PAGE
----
Whatever you might think of the year in politics or weather, 2018 was definitely a great year for books. The sales of paper books continued a steady five-year rise and, despite Amazon's omnipresence, the number of independent bookstores was up too.
Why are people returning to old-fashioned printed books despite earlier predictions that technology would be the demise of deep reading? Maybe because they intuitively understand what science is just now getting around to proving--books don't just make us smarter, fiction can make us nicer and more empathetic too.
A scientific controversy resolved
Some earlier, high-profile studies (which we covered here on Inc.com) assigned people to read either pulpy stories or serious works of fiction and then tested their ability to perceive others' emotions. Other studies asked how many famous literary writers a subject recognized before giving them similar tests.
Both found that exposure to literature seems to boost EQ, but several observers criticized the work. Some complained about the studies' methodology, others about how the researchers defined "quality" literature. Or maybe, they suggested, people who are naturally good at reading emotions simply enjoy reading fiction more too.
A new meta-analysis aimed to finally clarify matters. Led by University of Rochester psychologist David Dodell-Feder, this new research reviewed 14 previous studies on the relationship between reading fiction and empathy. The conclusion it came to will cheer book lovers everywhere: Compared to reading non-fiction or not reading at all, reading fiction produced a "small, statistically significant improvement in social-cognitive performance."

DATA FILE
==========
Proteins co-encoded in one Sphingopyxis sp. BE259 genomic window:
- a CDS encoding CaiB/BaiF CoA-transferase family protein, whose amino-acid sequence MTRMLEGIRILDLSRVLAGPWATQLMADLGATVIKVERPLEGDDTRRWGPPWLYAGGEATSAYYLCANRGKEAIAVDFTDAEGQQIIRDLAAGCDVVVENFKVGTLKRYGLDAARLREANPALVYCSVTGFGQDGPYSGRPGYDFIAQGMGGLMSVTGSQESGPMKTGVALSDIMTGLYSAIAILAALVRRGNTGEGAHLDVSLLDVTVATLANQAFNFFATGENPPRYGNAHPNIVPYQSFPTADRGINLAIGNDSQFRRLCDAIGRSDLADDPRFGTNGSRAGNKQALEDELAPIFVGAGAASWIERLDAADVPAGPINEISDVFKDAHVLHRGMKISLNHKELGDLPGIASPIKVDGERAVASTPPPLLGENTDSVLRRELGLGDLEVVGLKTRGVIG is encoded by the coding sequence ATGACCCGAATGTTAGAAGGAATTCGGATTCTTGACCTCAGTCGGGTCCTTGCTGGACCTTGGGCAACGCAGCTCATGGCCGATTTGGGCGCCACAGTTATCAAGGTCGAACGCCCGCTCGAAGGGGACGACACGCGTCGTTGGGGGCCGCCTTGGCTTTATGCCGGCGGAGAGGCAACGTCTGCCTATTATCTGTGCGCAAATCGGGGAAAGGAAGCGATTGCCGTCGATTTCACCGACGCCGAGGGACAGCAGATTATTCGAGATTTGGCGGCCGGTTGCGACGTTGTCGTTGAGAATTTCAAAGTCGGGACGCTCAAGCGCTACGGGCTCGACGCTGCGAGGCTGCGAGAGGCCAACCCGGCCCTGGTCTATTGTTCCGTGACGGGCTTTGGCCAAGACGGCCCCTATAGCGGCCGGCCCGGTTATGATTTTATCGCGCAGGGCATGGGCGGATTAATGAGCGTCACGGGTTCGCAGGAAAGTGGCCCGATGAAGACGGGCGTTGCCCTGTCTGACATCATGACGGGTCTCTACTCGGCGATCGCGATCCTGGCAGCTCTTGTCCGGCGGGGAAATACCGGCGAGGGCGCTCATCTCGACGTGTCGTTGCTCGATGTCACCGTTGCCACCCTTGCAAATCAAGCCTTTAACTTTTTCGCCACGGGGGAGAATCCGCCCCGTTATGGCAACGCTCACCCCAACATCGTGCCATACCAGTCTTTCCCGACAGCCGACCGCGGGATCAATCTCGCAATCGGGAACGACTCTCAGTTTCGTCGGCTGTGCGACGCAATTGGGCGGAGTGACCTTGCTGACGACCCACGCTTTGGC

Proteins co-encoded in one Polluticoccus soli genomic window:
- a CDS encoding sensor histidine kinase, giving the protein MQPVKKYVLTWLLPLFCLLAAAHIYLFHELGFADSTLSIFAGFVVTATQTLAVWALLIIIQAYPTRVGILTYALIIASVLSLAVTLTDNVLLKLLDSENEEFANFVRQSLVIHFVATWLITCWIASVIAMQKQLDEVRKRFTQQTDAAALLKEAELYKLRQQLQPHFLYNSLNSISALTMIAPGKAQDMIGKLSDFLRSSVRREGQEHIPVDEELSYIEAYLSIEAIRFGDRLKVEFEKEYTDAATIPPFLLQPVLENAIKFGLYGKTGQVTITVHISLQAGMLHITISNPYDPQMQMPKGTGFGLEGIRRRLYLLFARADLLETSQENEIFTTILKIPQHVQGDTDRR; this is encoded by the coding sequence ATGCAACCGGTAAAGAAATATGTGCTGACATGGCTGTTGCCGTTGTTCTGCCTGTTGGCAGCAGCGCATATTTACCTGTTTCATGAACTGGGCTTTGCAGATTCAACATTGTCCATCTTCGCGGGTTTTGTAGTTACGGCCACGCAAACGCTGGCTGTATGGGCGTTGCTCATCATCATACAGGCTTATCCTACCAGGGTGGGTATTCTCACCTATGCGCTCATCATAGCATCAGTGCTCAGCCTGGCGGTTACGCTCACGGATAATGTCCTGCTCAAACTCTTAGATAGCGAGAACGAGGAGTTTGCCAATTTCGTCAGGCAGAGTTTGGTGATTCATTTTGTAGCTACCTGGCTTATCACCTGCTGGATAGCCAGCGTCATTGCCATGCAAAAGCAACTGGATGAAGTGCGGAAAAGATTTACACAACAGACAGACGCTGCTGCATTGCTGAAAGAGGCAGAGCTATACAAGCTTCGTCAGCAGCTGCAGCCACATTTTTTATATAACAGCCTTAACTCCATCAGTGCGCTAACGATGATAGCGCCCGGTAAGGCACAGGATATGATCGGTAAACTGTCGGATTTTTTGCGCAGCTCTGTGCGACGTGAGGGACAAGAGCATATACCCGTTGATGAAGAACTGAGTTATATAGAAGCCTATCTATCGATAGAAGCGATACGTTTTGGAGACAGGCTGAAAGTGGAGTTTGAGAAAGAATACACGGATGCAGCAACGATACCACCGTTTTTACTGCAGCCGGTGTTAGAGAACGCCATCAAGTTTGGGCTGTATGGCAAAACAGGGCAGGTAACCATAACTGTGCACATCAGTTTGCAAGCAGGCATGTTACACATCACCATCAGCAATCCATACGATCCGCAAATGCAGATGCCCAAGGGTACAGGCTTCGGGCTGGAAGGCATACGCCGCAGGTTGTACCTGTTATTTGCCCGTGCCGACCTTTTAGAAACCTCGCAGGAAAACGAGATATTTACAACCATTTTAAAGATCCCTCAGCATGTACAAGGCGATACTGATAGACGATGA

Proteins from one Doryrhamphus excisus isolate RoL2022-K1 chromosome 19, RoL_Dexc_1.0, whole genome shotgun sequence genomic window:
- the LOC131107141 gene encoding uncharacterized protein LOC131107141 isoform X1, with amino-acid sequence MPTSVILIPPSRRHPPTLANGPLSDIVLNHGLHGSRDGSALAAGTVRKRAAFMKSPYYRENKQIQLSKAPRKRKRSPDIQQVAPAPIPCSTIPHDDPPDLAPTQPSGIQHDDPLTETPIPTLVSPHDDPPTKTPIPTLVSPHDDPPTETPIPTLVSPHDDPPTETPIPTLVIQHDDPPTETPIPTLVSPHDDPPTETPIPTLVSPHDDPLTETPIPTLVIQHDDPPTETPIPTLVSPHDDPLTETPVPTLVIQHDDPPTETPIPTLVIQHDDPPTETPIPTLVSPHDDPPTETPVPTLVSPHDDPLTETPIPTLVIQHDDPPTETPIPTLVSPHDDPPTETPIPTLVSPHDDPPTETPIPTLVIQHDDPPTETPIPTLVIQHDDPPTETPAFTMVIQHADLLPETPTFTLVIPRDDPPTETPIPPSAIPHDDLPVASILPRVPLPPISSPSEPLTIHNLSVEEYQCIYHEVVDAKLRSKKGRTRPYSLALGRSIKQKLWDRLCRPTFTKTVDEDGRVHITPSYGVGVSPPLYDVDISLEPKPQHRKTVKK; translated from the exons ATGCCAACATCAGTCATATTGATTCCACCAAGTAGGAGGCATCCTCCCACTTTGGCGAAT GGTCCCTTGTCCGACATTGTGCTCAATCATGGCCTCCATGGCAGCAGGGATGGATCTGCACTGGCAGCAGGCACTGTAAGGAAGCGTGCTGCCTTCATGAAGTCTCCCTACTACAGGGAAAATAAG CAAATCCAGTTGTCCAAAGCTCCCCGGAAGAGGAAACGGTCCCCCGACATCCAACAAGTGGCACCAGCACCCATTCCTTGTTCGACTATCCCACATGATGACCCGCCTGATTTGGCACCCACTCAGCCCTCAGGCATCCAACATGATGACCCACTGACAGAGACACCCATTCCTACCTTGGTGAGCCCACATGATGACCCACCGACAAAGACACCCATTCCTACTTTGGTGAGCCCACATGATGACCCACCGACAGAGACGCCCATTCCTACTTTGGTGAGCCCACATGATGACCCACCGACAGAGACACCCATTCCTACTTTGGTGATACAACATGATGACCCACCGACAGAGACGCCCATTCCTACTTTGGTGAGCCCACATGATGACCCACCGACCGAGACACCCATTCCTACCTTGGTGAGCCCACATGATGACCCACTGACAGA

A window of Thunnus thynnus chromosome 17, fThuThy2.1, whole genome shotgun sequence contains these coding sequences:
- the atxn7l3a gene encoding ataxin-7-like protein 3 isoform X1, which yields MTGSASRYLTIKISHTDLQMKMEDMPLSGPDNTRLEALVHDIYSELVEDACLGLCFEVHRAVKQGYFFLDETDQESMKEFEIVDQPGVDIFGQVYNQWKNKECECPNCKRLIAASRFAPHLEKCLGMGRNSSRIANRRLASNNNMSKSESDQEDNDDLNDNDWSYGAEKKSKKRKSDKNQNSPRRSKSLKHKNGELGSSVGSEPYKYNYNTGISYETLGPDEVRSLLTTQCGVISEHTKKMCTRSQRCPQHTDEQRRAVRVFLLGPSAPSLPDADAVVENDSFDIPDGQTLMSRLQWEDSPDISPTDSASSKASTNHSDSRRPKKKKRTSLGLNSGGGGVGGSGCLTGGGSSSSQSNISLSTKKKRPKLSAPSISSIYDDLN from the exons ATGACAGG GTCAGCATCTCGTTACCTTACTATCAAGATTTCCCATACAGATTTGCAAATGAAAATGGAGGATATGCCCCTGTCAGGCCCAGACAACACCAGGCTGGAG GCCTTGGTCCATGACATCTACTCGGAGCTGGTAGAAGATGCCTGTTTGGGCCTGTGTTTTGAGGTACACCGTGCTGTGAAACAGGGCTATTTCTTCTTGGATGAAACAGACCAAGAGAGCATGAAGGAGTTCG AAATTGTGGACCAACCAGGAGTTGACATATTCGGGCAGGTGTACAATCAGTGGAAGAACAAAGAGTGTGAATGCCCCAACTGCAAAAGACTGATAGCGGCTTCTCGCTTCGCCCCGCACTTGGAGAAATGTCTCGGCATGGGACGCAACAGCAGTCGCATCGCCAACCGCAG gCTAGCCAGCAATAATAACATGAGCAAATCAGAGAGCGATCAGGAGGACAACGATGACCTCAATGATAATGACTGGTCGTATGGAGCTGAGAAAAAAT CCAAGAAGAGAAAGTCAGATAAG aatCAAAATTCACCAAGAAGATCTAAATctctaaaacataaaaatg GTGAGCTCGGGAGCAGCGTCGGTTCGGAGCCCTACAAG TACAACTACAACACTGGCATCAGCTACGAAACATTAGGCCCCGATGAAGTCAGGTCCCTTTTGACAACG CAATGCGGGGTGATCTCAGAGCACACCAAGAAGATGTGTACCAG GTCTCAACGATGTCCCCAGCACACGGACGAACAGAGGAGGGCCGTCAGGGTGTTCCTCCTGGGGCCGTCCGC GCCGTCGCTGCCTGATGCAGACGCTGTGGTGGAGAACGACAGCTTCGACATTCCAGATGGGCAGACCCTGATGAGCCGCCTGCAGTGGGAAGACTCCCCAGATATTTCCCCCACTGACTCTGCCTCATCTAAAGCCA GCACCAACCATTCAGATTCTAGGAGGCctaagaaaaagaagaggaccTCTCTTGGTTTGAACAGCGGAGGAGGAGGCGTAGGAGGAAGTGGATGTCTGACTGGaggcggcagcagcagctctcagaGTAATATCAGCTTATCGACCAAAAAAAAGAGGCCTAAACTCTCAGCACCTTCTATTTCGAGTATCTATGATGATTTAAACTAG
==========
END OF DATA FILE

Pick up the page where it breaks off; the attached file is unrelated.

In short, the sum total of science on the subject says reading fiction really will make you a little nicer and more empathetic.
This isn't a shock to many super achievers.
It's good to have more definitive science on the subject, but it's not like a ton of folks were sitting around biting their nails waiting for the answer to this all-important question. Judging by the time they make for literature in their schedules, many super successful folks clearly already believed in the benefits of fiction.
The likes of Bill Gates, Elon Musk, and Warren Buffett are all voracious readers of fiction and non-fiction, for example. Barack Obama even once explained that, "when I think about how I understand my role as citizen...the most important stuff I've learned I think I've learned from novels."
There is even, I recently learned from this brilliant New Yorker article, a thing called bibliotherapy, where you consult an expert who prescribes a reading list to help you work out whatever psychological issues are troubling you.
"Fiction is a kind of simulation, one that runs not on computers but on minds: a simulation of selves in their interactions with others in the social world...based in experience, and involving being able to think of possible futures," cognitive psychologist Keith Oatley is quoted as saying. Literary fiction, in other words, works like a flight simulator, only it trains you to avoid crashing and burning as a human rather than as a pilot.
All of this suggests that reading can and does have powerful effects on our cognition, social and otherwise. So perhaps it's not terribly shocking that science has confirmed that reading a great story will improve your perceptions of other people. But nonetheless it's good to know that those hours you set aside for reading really are making a difference.
You are setting aside time for reading this year, aren't you?